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Taxes on Business Income in Louisiana

Filed under State Taxes. Fact checked on February 12, 2013.

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Income tax on business income computed based upon corporate taxable net income is required in Louisiana. Louisiana is one of the few states that tax S corporations in the same manner as regular corporations, although the amount of tax is adjusted based upon the domiciles of the shareholders. If you operate your business as a sole proprietorship, a partnership or a limited liability company, you must report your business income on your individual tax return.

In Louisiana,you're generally free to choose to operate your business as a C corporation, S corporation, partnership, limited liability company (LLC), or sole proprietorship. However, the entity type you select for your business may, in some cases, decide whether you or your business pays income taxes on the business income.

C Corporations Are Subject to Corporate Income Tax

Domestic corporations (corporations organized in Louisiana), foreign corporations (corporations organized in a state other than Louisiana) and entities that are taxed as corporations are subject to a Louisiana income tax. The corporate income tax is computed as follows:

Taxable Income Rate of Tax
First $25,000 4%
Over $25,001 to $50,000 $1,000 plus 5% on amount over $25,000
Over $50,001 to $100,000 $2,250 plus 6% on amount over $50,000
Over $100,001 to $200,000 $5,250 plus 7% on amount over $100,000
Over $200,000 $12,250 plus 8% on amount over $200,000

S Corporations Taxed As Regular Corporations

If you meet the federal tax law requirements to operate as an S corporation, the IRS allows your business to "pass through" its income to the shareholders. This means that your business will not pay any corporate level federal income tax. However, you have to claim your entire share of the business income on your personal federal income tax return even if you did not take any money out of the business.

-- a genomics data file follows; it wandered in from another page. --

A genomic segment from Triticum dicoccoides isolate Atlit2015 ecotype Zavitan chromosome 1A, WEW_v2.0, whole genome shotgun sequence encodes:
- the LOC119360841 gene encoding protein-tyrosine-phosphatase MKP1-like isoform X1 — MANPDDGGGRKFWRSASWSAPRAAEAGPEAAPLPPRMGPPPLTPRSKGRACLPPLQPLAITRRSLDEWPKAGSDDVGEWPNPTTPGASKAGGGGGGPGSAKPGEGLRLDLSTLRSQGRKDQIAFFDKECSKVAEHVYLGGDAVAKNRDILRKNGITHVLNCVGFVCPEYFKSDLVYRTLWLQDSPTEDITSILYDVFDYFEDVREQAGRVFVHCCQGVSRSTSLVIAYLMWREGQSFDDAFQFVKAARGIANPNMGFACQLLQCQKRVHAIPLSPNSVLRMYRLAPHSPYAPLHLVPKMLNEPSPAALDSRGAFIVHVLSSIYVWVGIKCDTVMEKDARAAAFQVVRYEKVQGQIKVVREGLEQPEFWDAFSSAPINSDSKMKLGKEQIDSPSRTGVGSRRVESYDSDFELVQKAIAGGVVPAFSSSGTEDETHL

However, Louisiana taxes S corporations in the same manner as regular corporations, with one exception. A corporation classified by the IRS as an S corporation may exclude all or part of its income derived from the activities of the corporation, depending upon the domicile of the shareholders. In general terms, the portion of income that can be excluded is determined by the ratio of the number of issued and outstanding shares of the S corporation’s capital stock owned by Louisiana resident individuals to total number of issues and outstanding shares of capital stock.

Shareholders who are Louisiana residents are required to file a Louisiana individual income tax return to report their portion of the income derived from the activities of the corporation. Shareholders who are nonresidents of Louisiana may elect either:

  • to file the individual nonresident and part-year resident return to report their portion of the income derived from the activities of the S corporation or
  • to allow the corporation to pay the tax at the corporate income tax rate on their portion of the income.

When electing the second method, the S exclusion must not offset the net income to be reported on the corporation income and franchise taxes return. An S corporation is not exempt from franchise tax. The franchise tax is imposed on an S corporation in the same manner as it is for a C corporation.

Partnership Income Passes Through to Partners

If you operate your business as a partnership, your partnership will not be taxed on its net income. Instead, partners must include in their Louisiana taxable adjusted gross income their distributive share of partnership income.

Louisiana Follows Federal Election In Taxing LLCs

Louisiana law recognizes businesses operating as limited liability companies (LLCs). Domestic and foreign LLCs in Louisiana are classified as either partnerships or corporations for Louisiana tax purposes. LLCs follow the federal rules on how they will be taxed. Accordingly, if your LLC is treated as a partnership, it will not be taxed on its net income. Instead, members must include in their Louisiana taxable adjusted gross income their distributive share of LLC income.

If a business is classified as an association taxable as a corporation for federal income tax purposes, it will also be taxable as a corporation for Louisiana tax purposes.

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